A poll of 1,000 parents with children aged under four found 63 per cent often avoid activities like painting or playing in the mud because of the clean-up required.
Three in 10 will only take part in creative activities at home once every two weeks with just a quarter regularly joining their little one in dressing up or role play.
But 37 per cent enjoy regular trips to the park and a fifth enjoy reading to their child.
A lack of inspiration and cost were factors most likely to discourage them from initiating creative play, along with knowing their child will do these activities with their nursery or childminder.
While 51 per cent admitted to feeling ‘silly’ or ‘embarrassed’ when doing imaginative play such as dress up or role play, with 36 per cent often doing things with their kids that they would rather not.
The research was commissioned by Busy Bees to highlight that different kinds of play can help promote different aspects of a child’s development.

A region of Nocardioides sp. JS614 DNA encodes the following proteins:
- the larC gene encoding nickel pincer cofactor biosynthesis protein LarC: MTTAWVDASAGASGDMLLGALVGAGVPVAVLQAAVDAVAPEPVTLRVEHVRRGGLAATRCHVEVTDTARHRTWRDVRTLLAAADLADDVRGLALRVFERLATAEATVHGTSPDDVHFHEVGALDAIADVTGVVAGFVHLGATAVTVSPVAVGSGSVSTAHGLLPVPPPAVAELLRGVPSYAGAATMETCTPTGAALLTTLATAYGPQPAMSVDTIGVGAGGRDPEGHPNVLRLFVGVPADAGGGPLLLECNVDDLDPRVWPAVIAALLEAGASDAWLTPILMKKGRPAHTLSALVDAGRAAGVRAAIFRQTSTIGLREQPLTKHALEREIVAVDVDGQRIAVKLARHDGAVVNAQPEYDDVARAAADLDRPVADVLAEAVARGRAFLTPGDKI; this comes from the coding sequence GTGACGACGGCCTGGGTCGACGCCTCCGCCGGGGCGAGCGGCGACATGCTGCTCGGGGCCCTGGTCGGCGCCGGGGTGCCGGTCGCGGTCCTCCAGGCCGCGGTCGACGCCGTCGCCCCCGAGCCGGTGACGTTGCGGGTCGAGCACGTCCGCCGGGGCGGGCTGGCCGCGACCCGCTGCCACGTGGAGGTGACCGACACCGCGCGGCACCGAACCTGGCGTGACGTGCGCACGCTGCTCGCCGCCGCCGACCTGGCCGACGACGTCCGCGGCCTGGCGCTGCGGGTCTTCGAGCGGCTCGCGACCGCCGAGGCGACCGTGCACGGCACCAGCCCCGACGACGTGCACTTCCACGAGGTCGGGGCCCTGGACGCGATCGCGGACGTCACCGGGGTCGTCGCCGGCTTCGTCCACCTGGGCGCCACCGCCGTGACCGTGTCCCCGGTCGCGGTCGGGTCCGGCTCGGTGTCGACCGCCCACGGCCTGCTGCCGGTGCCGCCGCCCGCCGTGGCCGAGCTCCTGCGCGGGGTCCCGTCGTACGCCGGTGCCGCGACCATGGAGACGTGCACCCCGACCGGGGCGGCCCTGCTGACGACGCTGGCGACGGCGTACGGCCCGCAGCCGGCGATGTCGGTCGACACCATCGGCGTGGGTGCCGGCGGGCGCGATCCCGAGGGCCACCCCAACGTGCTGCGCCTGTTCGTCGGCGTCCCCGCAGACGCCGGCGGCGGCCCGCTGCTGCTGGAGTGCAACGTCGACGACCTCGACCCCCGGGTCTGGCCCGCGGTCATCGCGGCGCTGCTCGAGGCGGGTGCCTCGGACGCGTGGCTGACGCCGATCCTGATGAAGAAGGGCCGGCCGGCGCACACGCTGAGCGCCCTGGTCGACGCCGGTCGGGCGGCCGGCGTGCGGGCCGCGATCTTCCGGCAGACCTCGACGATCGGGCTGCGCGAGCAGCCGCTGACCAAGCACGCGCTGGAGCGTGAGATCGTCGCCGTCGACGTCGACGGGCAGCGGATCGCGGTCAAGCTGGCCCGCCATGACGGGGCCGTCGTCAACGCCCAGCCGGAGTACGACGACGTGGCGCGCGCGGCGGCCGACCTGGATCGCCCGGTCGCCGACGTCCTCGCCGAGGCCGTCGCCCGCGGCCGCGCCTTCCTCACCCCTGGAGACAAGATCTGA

It has also created a quiz to find out what type of ‘parent player’ you are.
Every parent is different
Jenny Shaw, academic lead at the nursery group, said: “Children are learning all the time when they’re playing, and any time a parent spends playing with their child is beneficial to their learning.
“Every parent is different – so it’s natural they will have a preference for one kind of play or another.
“Some thrive off being expressive or letting their little ones burn off excess energy playing outside, whereas others favour quieter activities such as reading and building blocks.
“By highlighting these preferences – and allowing parents to recognise their particular play style – we hope to inspire them to try new activities outside their comfort zone which could bring about different types of learning and which both they and their child